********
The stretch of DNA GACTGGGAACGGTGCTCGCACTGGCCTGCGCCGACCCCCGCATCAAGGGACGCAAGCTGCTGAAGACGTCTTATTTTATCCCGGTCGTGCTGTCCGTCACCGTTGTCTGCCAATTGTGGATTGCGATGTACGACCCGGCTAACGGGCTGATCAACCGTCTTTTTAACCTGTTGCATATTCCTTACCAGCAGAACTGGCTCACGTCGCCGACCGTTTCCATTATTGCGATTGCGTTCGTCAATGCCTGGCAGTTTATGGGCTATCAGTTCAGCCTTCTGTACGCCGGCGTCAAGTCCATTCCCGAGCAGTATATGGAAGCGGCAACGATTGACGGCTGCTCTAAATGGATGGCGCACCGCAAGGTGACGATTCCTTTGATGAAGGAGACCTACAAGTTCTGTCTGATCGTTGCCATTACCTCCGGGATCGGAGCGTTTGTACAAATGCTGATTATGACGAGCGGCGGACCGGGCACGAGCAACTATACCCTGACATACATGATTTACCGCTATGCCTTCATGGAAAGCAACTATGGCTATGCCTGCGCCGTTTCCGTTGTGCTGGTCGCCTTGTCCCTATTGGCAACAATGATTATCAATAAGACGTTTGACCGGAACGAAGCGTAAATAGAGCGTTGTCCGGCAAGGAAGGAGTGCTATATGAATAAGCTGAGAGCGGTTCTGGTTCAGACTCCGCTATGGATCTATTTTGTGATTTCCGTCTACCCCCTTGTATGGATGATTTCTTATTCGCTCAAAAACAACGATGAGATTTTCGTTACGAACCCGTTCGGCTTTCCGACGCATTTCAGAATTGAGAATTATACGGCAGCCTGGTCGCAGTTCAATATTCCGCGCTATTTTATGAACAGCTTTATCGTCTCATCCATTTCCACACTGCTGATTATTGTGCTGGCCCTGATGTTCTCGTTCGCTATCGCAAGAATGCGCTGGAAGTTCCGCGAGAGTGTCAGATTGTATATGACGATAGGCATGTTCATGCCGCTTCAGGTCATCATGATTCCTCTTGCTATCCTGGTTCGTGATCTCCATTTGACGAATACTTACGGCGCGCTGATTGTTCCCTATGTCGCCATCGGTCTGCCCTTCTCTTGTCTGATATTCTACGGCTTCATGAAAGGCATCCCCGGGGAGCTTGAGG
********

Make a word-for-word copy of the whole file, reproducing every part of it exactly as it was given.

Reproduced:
The stretch of DNA GACTGGGAACGGTGCTCGCACTGGCCTGCGCCGACCCCCGCATCAAGGGACGCAAGCTGCTGAAGACGTCTTATTTTATCCCGGTCGTGCTGTCCGTCACCGTTGTCTGCCAATTGTGGATTGCGATGTACGACCCGGCTAACGGGCTGATCAACCGTCTTTTTAACCTGTTGCATATTCCTTACCAGCAGAACTGGCTCACGTCGCCGACCGTTTCCATTATTGCGATTGCGTTCGTCAATGCCTGGCAGTTTATGGGCTATCAGTTCAGCCTTCTGTACGCCGGCGTCAAGTCCATTCCCGAGCAGTATATGGAAGCGGCAACGATTGACGGCTGCTCTAAATGGATGGCGCACCGCAAGGTGACGATTCCTTTGATGAAGGAGACCTACAAGTTCTGTCTGATCGTTGCCATTACCTCCGGGATCGGAGCGTTTGTACAAATGCTGATTATGACGAGCGGCGGACCGGGCACGAGCAACTATACCCTGACATACATGATTTACCGCTATGCCTTCATGGAAAGCAACTATGGCTATGCCTGCGCCGTTTCCGTTGTGCTGGTCGCCTTGTCCCTATTGGCAACAATGATTATCAATAAGACGTTTGACCGGAACGAAGCGTAAATAGAGCGTTGTCCGGCAAGGAAGGAGTGCTATATGAATAAGCTGAGAGCGGTTCTGGTTCAGACTCCGCTATGGATCTATTTTGTGATTTCCGTCTACCCCCTTGTATGGATGATTTCTTATTCGCTCAAAAACAACGATGAGATTTTCGTTACGAACCCGTTCGGCTTTCCGACGCATTTCAGAATTGAGAATTATACGGCAGCCTGGTCGCAGTTCAATATTCCGCGCTATTTTATGAACAGCTTTATCGTCTCATCCATTTCCACACTGCTGATTATTGTGCTGGCCCTGATGTTCTCGTTCGCTATCGCAAGAATGCGCTGGAAGTTCCGCGAGAGTGTCAGATTGTATATGACGATAGGCATGTTCATGCCGCTTCAGGTCATCATGATTCCTCTTGCTATCCTGGTTCGTGATCTCCATTTGACGAATACTTACGGCGCGCTGATTGTTCCCTATGTCGCCATCGGTCTGCCCTTCTCTTGTCTGATATTCTACGGCTTCATGAAAGGCATCCCCGGGGAGCTTGAGG